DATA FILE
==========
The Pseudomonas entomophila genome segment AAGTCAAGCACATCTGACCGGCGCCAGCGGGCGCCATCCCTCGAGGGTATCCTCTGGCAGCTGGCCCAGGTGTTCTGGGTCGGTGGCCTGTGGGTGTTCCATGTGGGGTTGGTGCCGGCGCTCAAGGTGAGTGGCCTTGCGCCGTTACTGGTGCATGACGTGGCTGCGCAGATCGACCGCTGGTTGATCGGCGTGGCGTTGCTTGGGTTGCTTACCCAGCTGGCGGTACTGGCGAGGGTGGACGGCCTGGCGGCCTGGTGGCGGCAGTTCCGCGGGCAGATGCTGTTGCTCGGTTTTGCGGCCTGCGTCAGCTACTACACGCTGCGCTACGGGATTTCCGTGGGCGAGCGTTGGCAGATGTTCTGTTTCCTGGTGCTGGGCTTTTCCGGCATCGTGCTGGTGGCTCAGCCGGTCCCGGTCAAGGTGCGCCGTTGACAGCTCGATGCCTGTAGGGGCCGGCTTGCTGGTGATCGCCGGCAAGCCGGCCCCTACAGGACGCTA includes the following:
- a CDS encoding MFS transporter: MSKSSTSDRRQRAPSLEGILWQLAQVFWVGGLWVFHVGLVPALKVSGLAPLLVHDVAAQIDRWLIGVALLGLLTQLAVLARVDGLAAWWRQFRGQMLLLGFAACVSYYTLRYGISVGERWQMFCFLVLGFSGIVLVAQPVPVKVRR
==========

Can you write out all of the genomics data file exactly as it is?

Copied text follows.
The Pseudomonas entomophila genome segment AAGTCAAGCACATCTGACCGGCGCCAGCGGGCGCCATCCCTCGAGGGTATCCTCTGGCAGCTGGCCCAGGTGTTCTGGGTCGGTGGCCTGTGGGTGTTCCATGTGGGGTTGGTGCCGGCGCTCAAGGTGAGTGGCCTTGCGCCGTTACTGGTGCATGACGTGGCTGCGCAGATCGACCGCTGGTTGATCGGCGTGGCGTTGCTTGGGTTGCTTACCCAGCTGGCGGTACTGGCGAGGGTGGACGGCCTGGCGGCCTGGTGGCGGCAGTTCCGCGGGCAGATGCTGTTGCTCGGTTTTGCGGCCTGCGTCAGCTACTACACGCTGCGCTACGGGATTTCCGTGGGCGAGCGTTGGCAGATGTTCTGTTTCCTGGTGCTGGGCTTTTCCGGCATCGTGCTGGTGGCTCAGCCGGTCCCGGTCAAGGTGCGCCGTTGACAGCTCGATGCCTGTAGGGGCCGGCTTGCTGGTGATCGCCGGCAAGCCGGCCCCTACAGGACGCTA includes the following:
- a CDS encoding MFS transporter: MSKSSTSDRRQRAPSLEGILWQLAQVFWVGGLWVFHVGLVPALKVSGLAPLLVHDVAAQIDRWLIGVALLGLLTQLAVLARVDGLAAWWRQFRGQMLLLGFAACVSYYTLRYGISVGERWQMFCFLVLGFSGIVLVAQPVPVKVRR